Sleepwalking into Secession
We have flirted with disaster before. Now we must avert it.
Recently, the New York Times reported on a set of simulations run by a bipartisan group called the Transition Integrity Project. Both the Project itself and the mainstream media reports about it focused obsessively on fears that Donald Trump would refuse to accept the results if he lost the election.
Those fears were in keeping with theories on the Left that Trump was deliberately starving the Postal Service of funds so it would be unable to serve as a vehicle for a vote-by-mail election in November—a fear Trump himself has stoked with recent comments—and (much less plausibly) that Trump’s deployment of federal officers to Portland was a dry run for imposition of martial law.
Indeed, most of the misbehavior anticipated in the simulations was by Trump, and the report itself was clearly predisposed to assume the worst about him and the best about his adversaries (for example, the Communist and anarchist rioters who assaulted the federal courthouse in Portland on a nightly basis for two months are described as “racial justice protestors”).
Quickly, however, attention began to turn to another alarming component of the Times’s report. Longtime Democratic pro and Clinton lieutenant John Podesta, playing the part of Joe Biden, refused to accept defeat when the simulation projected a repeat of 2016—a Biden lead in the nationally-aggregated popular vote coupled with a Trump win in the Electoral College. His party would not allow him to concede, he said.
So, instead, the faux-Biden convinced Democratic governors of Wisconsin, Michigan, and North Carolina—states that went for Trump in this simulation—to certify Democratic electors instead, putting Biden over the top. So far, though his actions were deeply troubling, Podesta had done nothing that the simulated Trump team had not also done in different circumstances.
The Democratic House accepted the disputed electors and declared Biden president, but the Republican Senate continued to back Trump. This was not all, though. Podesta persuaded California, Oregon, and Washington state to threaten secession unless Republicans accepted a package of reforms such as: abolishing the Electoral College, stacking the Senate by means of granting statehood to the District of Columbia and Puerto Rico and splitting California into five states, and putting an age limit of 70 on Supreme Court justices. Stalemate was not resolved before the constitutionally mandated inauguration day. The military, it was said, would have to decide which commander-in-chief to obey.
It should be emphasized that the Podesta Gambit, which would have been the stuff of fantastical fiction a few years ago, came out of a role-playing exercise in which none of the role-players have any formal connection to either of the campaigns. Moreover, those role-players doubtless were more willing to throw caution to the wind knowing the exercise was a game. Nevertheless, the prospect of a full-fledged constitutional crisis born of electoral deadlock feels plausible in ways it has not before in our lifetimes, even in 2000.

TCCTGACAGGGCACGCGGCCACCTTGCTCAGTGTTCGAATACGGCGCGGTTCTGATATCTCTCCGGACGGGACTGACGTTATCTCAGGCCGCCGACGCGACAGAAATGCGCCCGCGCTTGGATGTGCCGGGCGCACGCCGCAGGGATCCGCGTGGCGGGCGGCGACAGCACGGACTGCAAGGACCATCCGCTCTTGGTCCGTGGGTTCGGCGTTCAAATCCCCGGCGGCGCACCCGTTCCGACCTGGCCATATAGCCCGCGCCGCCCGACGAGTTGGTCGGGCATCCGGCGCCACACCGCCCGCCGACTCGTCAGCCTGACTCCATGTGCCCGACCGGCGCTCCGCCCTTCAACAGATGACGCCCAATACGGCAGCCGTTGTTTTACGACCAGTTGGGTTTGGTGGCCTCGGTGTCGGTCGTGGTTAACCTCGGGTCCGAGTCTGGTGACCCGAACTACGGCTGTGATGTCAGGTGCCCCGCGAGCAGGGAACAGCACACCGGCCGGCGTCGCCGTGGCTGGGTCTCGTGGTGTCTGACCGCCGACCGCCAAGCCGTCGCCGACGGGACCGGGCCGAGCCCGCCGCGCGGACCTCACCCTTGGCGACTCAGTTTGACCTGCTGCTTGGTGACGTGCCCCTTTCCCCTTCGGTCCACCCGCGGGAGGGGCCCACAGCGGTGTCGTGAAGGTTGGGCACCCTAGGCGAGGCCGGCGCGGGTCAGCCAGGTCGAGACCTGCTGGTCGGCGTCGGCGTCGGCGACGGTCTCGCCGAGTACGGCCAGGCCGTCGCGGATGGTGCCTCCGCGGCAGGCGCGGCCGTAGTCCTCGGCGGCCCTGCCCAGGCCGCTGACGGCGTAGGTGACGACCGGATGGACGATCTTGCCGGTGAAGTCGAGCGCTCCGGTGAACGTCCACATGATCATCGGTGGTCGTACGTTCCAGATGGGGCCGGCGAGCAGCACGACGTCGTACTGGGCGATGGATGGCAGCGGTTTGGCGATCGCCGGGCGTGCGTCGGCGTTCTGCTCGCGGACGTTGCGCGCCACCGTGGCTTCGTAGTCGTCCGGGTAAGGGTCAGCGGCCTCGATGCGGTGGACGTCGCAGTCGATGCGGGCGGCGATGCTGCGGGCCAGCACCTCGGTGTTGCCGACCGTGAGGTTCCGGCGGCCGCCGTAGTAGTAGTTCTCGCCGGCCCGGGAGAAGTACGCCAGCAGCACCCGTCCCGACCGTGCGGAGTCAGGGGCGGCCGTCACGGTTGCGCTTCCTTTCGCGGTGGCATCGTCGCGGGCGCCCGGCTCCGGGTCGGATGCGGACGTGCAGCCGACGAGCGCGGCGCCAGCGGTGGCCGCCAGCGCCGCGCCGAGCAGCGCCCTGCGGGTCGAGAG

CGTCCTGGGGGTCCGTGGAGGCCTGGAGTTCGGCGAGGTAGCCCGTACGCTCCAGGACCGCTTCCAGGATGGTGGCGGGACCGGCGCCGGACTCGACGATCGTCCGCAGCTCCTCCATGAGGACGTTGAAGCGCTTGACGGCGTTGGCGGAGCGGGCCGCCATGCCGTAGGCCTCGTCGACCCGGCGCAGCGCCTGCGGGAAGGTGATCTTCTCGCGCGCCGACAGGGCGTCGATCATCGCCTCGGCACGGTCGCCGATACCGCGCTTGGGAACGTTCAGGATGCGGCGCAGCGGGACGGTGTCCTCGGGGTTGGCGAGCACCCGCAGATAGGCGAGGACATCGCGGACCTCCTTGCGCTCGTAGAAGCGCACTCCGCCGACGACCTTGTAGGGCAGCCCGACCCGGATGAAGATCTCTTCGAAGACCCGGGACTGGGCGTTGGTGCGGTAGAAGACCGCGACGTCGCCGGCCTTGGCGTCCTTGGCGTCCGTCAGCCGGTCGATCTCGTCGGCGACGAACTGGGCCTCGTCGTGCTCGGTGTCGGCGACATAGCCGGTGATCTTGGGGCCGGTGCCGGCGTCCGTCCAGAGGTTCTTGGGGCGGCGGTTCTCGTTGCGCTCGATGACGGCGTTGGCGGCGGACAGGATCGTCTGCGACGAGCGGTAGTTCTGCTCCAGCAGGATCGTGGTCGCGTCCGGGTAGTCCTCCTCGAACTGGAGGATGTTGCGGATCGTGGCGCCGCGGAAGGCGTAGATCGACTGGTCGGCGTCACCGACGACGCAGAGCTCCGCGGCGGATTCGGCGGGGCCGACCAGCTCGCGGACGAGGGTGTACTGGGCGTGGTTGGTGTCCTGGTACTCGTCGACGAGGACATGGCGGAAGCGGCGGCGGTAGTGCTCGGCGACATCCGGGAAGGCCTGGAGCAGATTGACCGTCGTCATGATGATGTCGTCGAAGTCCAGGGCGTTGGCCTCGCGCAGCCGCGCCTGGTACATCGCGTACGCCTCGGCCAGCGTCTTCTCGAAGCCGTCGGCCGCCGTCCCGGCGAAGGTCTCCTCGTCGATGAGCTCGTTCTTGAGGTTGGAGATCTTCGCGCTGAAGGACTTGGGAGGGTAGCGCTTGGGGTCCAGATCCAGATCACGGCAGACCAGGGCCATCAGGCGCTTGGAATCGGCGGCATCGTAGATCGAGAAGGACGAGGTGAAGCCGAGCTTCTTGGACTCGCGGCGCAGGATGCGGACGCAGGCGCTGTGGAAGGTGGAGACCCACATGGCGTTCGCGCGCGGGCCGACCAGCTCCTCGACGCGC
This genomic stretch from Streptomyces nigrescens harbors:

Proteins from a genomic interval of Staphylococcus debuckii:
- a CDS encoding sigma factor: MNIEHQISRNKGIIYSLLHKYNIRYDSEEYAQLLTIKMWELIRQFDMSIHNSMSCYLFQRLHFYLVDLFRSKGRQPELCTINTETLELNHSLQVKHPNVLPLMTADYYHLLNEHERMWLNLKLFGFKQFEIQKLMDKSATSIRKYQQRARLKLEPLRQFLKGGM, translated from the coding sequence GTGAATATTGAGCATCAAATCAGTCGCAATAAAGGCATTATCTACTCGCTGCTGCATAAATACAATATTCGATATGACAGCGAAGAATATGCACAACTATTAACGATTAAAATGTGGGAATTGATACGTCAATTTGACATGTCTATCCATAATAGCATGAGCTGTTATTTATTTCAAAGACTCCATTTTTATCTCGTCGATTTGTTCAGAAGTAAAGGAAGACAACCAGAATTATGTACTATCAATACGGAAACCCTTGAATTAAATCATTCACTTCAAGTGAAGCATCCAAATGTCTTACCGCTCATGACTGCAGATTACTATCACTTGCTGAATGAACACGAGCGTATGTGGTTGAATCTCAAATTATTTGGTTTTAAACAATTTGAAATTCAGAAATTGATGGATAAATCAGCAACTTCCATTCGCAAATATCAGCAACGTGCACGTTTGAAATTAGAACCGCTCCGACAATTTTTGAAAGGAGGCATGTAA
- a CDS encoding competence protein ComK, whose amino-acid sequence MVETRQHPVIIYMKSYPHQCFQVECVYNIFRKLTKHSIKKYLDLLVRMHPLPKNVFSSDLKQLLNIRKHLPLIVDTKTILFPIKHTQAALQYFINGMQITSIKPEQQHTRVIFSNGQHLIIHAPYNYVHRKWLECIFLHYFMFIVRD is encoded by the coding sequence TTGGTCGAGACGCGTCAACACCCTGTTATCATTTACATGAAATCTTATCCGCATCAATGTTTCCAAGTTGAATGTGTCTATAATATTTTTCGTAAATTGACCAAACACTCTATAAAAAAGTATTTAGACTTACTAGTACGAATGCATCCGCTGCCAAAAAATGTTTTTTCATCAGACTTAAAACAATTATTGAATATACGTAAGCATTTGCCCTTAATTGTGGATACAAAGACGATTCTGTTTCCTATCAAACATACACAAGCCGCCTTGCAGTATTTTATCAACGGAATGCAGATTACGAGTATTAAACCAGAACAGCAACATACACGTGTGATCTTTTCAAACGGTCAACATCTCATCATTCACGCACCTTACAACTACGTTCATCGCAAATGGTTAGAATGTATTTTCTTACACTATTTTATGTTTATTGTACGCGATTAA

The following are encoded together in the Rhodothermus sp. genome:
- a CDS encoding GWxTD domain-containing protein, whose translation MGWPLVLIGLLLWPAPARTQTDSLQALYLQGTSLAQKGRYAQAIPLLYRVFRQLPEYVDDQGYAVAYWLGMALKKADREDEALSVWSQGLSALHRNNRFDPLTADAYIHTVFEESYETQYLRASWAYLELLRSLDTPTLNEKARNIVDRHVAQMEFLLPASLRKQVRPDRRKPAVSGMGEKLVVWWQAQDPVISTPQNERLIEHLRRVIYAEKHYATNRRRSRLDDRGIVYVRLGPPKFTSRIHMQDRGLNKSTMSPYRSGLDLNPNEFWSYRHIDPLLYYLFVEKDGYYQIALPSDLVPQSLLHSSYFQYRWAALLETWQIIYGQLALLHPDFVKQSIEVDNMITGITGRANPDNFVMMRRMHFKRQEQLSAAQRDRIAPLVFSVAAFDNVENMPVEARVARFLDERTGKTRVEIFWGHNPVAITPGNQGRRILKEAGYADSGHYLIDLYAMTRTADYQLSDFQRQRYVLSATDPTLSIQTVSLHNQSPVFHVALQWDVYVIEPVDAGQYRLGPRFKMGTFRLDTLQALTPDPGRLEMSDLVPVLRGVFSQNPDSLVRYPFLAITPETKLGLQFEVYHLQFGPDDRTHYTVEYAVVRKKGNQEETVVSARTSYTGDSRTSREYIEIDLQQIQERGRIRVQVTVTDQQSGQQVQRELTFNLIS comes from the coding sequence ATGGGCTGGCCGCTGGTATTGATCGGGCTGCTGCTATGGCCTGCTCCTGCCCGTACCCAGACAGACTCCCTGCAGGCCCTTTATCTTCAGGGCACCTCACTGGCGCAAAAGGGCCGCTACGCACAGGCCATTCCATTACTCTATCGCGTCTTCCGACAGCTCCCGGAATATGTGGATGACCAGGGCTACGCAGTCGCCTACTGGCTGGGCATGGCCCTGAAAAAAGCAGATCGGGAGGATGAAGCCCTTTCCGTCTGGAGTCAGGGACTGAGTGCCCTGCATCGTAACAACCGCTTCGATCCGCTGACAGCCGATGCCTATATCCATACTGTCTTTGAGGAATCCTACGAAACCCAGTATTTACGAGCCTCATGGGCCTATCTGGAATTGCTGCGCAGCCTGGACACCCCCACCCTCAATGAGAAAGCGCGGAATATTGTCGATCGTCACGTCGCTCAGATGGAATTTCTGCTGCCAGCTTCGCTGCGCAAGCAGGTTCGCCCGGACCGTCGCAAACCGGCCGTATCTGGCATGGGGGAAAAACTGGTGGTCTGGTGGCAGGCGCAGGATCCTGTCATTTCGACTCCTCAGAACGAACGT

Trump, of course, never misses an opportunity to pour gasoline on the fire of our national polarization. He has rarely shown either the inclination or the capacity to build bridges when he could burn them instead, and his narcissistic personality could make it nearly impossible for him to go quietly into the good night if voters try to send him there.
For their part, Democrats have not drifted but charged headlong so far to the left that not a single Democratic member of the House Judiciary Committee could tell Attorney General William Barr that they would stand up against Antifa if it tried to burn down the U.S. Capitol. The venerable party is now under the functional control of cancel mobs and the far Left, as if Henry Wallace had returned from the grave to take his revenge.
Moreover, from the weaponization of the CIA and FBI to the transparent smear executed against Brett Kavanaugh to impeachment, Democrats since 2016 have demonstrated an escalating willingness to do anything to stop Trump. Impatient with the restraints of the American system, they have also been increasingly sympathetic to proposals to do away with those restraints. That Democrats would seriously demand the institutional deconstruction of checks and balances and federalism as the price for national peace is no longer far-fetched. John Podesta is not a weird outlier; he is a Democratic heavy hitter attuned to the sentiments of his party’s upper echelons.
Electoral Crises of the Past
Though unknown to us in our time, such crises are not without precedent in American history. Three are worth consulting.
The first came in the election of 1800. In the original constitutional design, each elector got two votes for president. The candidate receiving the most electoral votes became president, as long as his number was more than a majority of the electors; the runner-up became vice-president, subject to the same majority requirement. This system was designed for a non-partisan setting, but misfired terribly once parties took hold.